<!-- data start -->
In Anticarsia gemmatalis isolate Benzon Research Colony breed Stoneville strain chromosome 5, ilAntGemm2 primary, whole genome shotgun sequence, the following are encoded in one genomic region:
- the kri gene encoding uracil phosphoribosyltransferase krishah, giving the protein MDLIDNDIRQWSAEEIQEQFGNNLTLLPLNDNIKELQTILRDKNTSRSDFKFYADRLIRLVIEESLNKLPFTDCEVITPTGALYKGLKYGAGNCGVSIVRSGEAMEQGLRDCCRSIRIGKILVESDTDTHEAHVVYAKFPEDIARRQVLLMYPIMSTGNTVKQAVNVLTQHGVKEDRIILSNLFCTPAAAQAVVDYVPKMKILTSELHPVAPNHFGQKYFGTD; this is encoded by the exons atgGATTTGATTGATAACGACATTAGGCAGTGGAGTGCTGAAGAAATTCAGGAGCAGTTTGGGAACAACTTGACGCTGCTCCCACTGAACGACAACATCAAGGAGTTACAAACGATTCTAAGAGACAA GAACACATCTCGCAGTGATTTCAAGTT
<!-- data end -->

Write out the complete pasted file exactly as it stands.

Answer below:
In Anticarsia gemmatalis isolate Benzon Research Colony breed Stoneville strain chromosome 5, ilAntGemm2 primary, whole genome shotgun sequence, the following are encoded in one genomic region:
- the kri gene encoding uracil phosphoribosyltransferase krishah, giving the protein MDLIDNDIRQWSAEEIQEQFGNNLTLLPLNDNIKELQTILRDKNTSRSDFKFYADRLIRLVIEESLNKLPFTDCEVITPTGALYKGLKYGAGNCGVSIVRSGEAMEQGLRDCCRSIRIGKILVESDTDTHEAHVVYAKFPEDIARRQVLLMYPIMSTGNTVKQAVNVLTQHGVKEDRIILSNLFCTPAAAQAVVDYVPKMKILTSELHPVAPNHFGQKYFGTD; this is encoded by the exons atgGATTTGATTGATAACGACATTAGGCAGTGGAGTGCTGAAGAAATTCAGGAGCAGTTTGGGAACAACTTGACGCTGCTCCCACTGAACGACAACATCAAGGAGTTACAAACGATTCTAAGAGACAA GAACACATCTCGCAGTGATTTCAAGTT